The Dominican Evil Knevil
Julius, the man behind DRpure.com, also happens to be a very accomplished motorcyclist. So when I caught up with him under a palm tree in his Cabarete office, I was eager to find out more.
Other Motor Files:
Ross There's a beat-up old Yamaha and a brand new Kawasaki parked outside. Are either of them yours?
Julius They both are. I got the Yamaha when I first came to the Dominican Republic, and I've just bought the Kawasaki.
Ross How much did it cost?
Julius A fortune!
Ross And was it worth it?
Julius You bet it was! Comparing this bike with my old one is like comparing a Beetle with a Mercedes.
Ross A lime-green Mercedes!
Julius Yeah, I know. They didn't have any other colors.
Ross What kind of engine does it have?
Julius A 300cc four-stroke.
Ross What does that mean in laymen's terms?
Julius Damn powerful! Let's put it this way: my Yamaha is a 125cc, which is what most people use to go off-road in the Dominican Republic. Now if you ride the Kawasaki along a dirt track, you glide rather than bump over the rocks and potholes. It's as if you were in that thing Luke Skywalker used to drive in the first Star Wars movie.
Ross A Landspeeder
Julius Yeah, that's it.
Ross It sounds like your new toy isn't really for beginners.
Julius No, the Yamaha is better for them.
Ross But you're not a beginner, are you?
Julius I got my first bike when I was eleven: an 80cc Suzuki - you know, the type of machine which, at 100 kilometers per hour, sounds like a baby crying. My family lived in the Canadian countryside at the time, and I cut loose like a kid possessed until I was about sixteen. Then I stopped. I guess I got scared that I might get hurt. I'd never fallen off, but the way I was going it was only a matter of time. It was like coming off drugs. I managed to stay 'clean' for the next 11 years, but then I came to the Dominican Republic and got hooked again.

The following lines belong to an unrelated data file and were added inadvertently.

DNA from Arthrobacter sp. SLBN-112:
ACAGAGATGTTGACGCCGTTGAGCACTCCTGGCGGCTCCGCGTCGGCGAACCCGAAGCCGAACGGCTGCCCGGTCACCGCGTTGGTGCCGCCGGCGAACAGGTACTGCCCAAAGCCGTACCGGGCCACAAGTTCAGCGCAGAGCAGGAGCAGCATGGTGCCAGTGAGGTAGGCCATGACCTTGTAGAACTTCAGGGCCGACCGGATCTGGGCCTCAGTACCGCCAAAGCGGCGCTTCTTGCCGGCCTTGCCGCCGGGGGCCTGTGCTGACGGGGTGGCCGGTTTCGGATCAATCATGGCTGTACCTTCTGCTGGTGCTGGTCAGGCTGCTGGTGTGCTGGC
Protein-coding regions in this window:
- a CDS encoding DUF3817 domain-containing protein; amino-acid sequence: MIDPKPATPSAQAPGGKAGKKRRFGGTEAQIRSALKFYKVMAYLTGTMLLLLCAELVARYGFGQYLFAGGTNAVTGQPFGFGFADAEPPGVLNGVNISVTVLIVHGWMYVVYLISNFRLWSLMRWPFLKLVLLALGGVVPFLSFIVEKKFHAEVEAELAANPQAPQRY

Julius I wanted to explore the country, and quickly realized that the best way to do so was by motorbike. The paved roads are decent enough for all types of vehicle, but the hundreds of kilometers of gravel roads, mud tracks and donkey trails are another story. It was like being back in the Canadian countryside.
Ross Only nicer all-year-round weather!
Julius Sure, that's another great thing about biking in the Dominican Republic. I've also noticed that no one seems to mind about the noise a motorbike makes. This is, after all, the land of motoconchos and merengue music - neither of which are exactly quiet.
Ross So if it's so great, why don't more people come to the Dominican Republic to go motorcycling?
Julius It has to be said that this activity is one of the country's best kept secrets. I only discovered it because I was already interested in bikes; but I don't think it occurs to the average tourist to go on a motorcycle trip when they come to the Caribbean.
Ross Can anybody do it?
Julius Yes - if you know how to drive a motorbike. You can see a lot without having to risk your life on the country's most difficult roads, you know. Some of the best scenery can be taken in at a steady pace without really going off-road, making regular stops for photos, drinks and meals. It's all very relaxed.
Ross And what is there for the more adventurous biker? The kind who might own a lime-green Kawasaki four-stroke.
Julius I also enjoy the more gentle trips - in the mountains around Cabarete, for instance, where the distances aren't as long, the mountains not as high, and the off-road terrain as diverse as you'll find anywhere. What I really like to do, though, is ride in the Dominican Alps. There's real hardcore off-road stuff up there - the ideal opportunity to really test out my new bike.